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Be the stillness life-destroying

That could make me slow to feel,
To enjoy with your enjoying,

To be zealous with your zeal.
Grant me not, ye reigning Hours,
Virtues that beseem the young-
Vigour for my failing powers,

Music for my faltering tongue :
Let me, cheerful thoughts retaining,
Live awhile, nor fear to die;
Ever new affections gaining,

Such as Heaven might well supply!


There was once living in Naples, in the days of Tasso and of Milton, a noble-hearted old manManso, Marquis of Villa-of princely character and position, "a venerable friend and patron of the Muses," who most hospitably entertained the poet of "Paradise Lost," when young in years and new to fame, and at that time on a visit to Naples. The old Italian nobleman and the young English poet were charmed with each other; only the difference of religion a little disturbed the old man, who wrote in Latin this very complimentary epigram on the beautiful and gifted "Angle":

With mind, mien, temper, face, did faith agree, No Angle, but an angel, thou wouldst be.

And Milton responded (also in Latin) with the following learned and prophetic poem addressed to his entertainer :—


Once more the Muses to your praise aspire,

O Manso! dear to the Phœbean choir;
Graced by the god, and made his chosen pride,

Since his own Gallus and Mecenas died.

My Muse would throne you, were her power so


With bays and ivy clustering round your state;
Friendship once mingled yours and Tasso's fame,
And stamp'd his deathless pages with your name.






Hail, then! from Clio and your Phœbus, hail! Crown'd be your locks with wreaths that never fail!

Hail, honour'd sire! in homage to your worth, A youth salutes you from the distant north: Nor you this offering of a Muse despise, Who, scarcely nursed beneath her Arctic skies, With hasty step has traced the Hesperian shore, Your towns, your arts, your manners to explore. We too can boast our swans, whose liquid throats Cheer the dull darkness with their dulcet notes; Where silver Thames, in proud diffusion spread, Pours his full flood on Ocean's azure head. We too can boast that Tityrus of yore,* To your gay clime the muse of Britain bore.

Phoebus avows us, and not rude our strain, Though our night pause beneath the stormy wain; We too have vow'd to Phoebus, and of old Our blushing orchards, and our fields of gold, If ancient lore be true, have heap'd his shrine, Brought by the fathers of the Druid line. (The hoary Druids, in harmonious praise, Hymn'd the blest gods, and sung heroic lays.)

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Blest sire! where'er Torquato's victor muse
Her glorious track to fame o'er earth pursues;

* Chaucer, who travelled into Italy, is named Tityrus in Spenser's pastorals.

Where'er extends Marino's* mild renown,

Your name, and worth, and honours shall be known.

In the same car of triumph as you ride,

Still shall you share the plaudit and the pride, Deck'd with their crowns, in all their pomp of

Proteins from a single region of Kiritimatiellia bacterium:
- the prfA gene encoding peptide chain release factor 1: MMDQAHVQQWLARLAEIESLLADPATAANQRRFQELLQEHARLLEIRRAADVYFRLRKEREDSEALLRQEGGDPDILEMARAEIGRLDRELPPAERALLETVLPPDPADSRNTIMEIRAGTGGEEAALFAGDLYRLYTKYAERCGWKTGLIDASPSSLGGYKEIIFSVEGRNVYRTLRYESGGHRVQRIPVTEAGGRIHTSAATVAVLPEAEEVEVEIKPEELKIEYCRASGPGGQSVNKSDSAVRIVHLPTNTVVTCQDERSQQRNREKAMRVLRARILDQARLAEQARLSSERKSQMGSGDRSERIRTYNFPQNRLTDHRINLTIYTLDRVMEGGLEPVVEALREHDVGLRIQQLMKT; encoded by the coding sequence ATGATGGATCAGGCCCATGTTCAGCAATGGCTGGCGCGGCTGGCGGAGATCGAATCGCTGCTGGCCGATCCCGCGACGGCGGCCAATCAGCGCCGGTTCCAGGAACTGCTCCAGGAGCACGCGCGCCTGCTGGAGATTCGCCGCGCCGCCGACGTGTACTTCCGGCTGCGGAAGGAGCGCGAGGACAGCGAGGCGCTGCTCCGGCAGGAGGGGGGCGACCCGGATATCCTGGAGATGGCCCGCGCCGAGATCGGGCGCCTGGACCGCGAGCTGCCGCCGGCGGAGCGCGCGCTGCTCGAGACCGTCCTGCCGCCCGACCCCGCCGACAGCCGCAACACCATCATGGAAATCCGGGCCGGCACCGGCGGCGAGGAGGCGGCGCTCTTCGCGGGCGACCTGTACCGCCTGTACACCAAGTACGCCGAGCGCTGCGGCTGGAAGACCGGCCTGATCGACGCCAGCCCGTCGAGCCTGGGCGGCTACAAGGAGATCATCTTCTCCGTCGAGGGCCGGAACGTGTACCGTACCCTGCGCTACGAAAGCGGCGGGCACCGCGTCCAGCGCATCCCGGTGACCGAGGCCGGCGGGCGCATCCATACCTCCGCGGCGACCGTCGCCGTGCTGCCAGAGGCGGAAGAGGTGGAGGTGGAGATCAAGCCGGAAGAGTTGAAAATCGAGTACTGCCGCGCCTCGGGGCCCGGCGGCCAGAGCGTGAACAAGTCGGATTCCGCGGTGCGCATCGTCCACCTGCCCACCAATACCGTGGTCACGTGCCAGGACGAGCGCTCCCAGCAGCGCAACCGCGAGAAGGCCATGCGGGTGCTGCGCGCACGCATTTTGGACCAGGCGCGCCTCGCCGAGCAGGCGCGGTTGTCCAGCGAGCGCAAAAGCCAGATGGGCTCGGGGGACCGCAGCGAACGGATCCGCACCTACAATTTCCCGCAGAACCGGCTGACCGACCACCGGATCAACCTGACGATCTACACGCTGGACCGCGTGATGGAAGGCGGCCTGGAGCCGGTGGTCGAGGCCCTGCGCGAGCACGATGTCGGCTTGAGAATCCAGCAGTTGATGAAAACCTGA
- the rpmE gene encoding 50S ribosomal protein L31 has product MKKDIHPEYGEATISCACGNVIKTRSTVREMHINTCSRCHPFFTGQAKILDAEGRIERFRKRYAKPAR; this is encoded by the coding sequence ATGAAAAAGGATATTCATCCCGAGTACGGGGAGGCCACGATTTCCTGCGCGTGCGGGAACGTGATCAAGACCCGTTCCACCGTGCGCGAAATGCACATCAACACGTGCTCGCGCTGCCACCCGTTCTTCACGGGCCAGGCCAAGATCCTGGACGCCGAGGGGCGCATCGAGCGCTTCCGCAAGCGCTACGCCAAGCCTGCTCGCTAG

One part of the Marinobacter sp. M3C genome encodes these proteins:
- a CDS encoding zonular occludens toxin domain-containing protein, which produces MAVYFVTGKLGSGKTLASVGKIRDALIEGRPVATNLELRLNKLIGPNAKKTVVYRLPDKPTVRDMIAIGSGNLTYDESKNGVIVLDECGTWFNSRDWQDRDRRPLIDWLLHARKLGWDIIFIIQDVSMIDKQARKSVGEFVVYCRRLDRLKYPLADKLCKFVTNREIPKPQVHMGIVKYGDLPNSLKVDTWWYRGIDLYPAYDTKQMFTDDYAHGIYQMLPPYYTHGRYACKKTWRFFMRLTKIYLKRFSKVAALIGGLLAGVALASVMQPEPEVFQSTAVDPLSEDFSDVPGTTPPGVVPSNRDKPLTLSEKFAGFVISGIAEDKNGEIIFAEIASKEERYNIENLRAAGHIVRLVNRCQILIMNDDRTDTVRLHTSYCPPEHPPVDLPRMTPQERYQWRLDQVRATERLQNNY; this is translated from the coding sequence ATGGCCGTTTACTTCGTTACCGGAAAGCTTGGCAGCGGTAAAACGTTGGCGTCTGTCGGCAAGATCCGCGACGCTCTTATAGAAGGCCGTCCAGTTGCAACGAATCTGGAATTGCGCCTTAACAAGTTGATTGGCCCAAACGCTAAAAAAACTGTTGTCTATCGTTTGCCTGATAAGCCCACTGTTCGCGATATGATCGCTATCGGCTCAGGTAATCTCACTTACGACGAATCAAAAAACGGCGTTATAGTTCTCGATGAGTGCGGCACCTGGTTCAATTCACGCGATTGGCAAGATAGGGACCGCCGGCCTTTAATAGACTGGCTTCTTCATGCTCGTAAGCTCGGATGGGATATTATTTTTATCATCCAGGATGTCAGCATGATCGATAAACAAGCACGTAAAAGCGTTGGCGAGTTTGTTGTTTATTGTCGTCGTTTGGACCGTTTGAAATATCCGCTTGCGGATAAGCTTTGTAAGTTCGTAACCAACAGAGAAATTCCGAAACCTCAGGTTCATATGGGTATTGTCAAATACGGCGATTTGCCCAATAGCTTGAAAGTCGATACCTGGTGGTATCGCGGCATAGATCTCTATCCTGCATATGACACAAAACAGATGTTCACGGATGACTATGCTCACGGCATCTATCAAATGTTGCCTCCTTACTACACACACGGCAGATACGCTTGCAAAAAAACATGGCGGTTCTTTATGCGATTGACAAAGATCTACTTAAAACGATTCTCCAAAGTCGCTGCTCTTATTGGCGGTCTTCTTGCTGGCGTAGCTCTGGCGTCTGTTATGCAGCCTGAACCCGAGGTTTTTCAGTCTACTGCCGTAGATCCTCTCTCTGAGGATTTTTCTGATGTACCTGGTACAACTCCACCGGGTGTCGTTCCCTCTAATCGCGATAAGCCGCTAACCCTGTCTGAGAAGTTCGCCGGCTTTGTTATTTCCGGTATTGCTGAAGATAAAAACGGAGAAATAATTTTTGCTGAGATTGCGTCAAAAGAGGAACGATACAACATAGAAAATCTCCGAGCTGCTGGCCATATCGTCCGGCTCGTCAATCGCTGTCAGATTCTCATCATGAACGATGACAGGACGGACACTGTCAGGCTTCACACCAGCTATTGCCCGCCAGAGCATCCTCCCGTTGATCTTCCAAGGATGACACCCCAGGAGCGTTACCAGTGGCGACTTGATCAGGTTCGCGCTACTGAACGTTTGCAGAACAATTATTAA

Shall pass with them through fame's eternal gate.
Succeeding times shall say the god of song
Dwelt, with his minstrel maids, your train among,
A willing inmate; not as once, from heaven
By Jove's stern wrath, to serve Admetus driven,†
He press'd with haughty step the regal floor,
Though great Alcides there had trod before.
Indignant still he watch'd the bleating plains,
But oft, to shun the rudeness of the swains,
Tired, would he seek mild Chiron's learnèd cave
(Which vines o'erhang, and lucid fountains lave,
By Peneus' bank), and there diffusely laid,
Fann'd by soft breezes in the whispering shade,
Would sing, indulgent to his friend's desire,
And cheat his tedious exile with the lyre.
Then rocks would move, the stream forget to flow;
Great Pelion's summits with their forests bow;
Trees, quick with ear, confess the sweet control,
And fawning pards submit their savage soul.

Heaven-loved old man! to gild your natal day Jove, sure, and Phoebus, shot their purest ray With Maia's son; for no less honour'd birth Could suit the soul that grasp'd Torquato's worth.

Manso was the biographer of his two friends, Torquato Tasso, and Marino.

+ Milton here refers to the fable of Apollo, driven by Jupiter from heaven, and compelled to tend the flocks of Admetus, King of Thessaly.

There, while a purple glory veils my face,
Feel my mind swell to fit her heavenly place;
And, smiling at my life's successful fight,
Exult and brighten in ethereal light.

A friendly Highland chief, at the age of seventyone, was thus honoured by Robert Burns :

Health to the Maxwells' veteran chief!
Health, aye unsour'd by care or grief!
Inspired, I turn'd Fate's sibyl leaf

This natal morn :

I see thy life is stuff o' prief*

Scarce quite half worn.

This day thou metes threescore eleven,
And I can tell that bounteous Heaven

(The second sight, ye ken, is given

To ilka poet)

On thee a tack o' seven times seven
Will yet bestow it.

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But for thy friends, and they are monie
Baith honest men and lasses bonnie,
May couthie fortune, kind and cannie,
In social glee,

Wi' mornings blythe and e'enings funny,

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Your friends


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Bless them and thee!


love, your faes aye fear ye; For me, shame fa' me,

heart I dinna wear ye

While Burns they ca' me!

* Proof.

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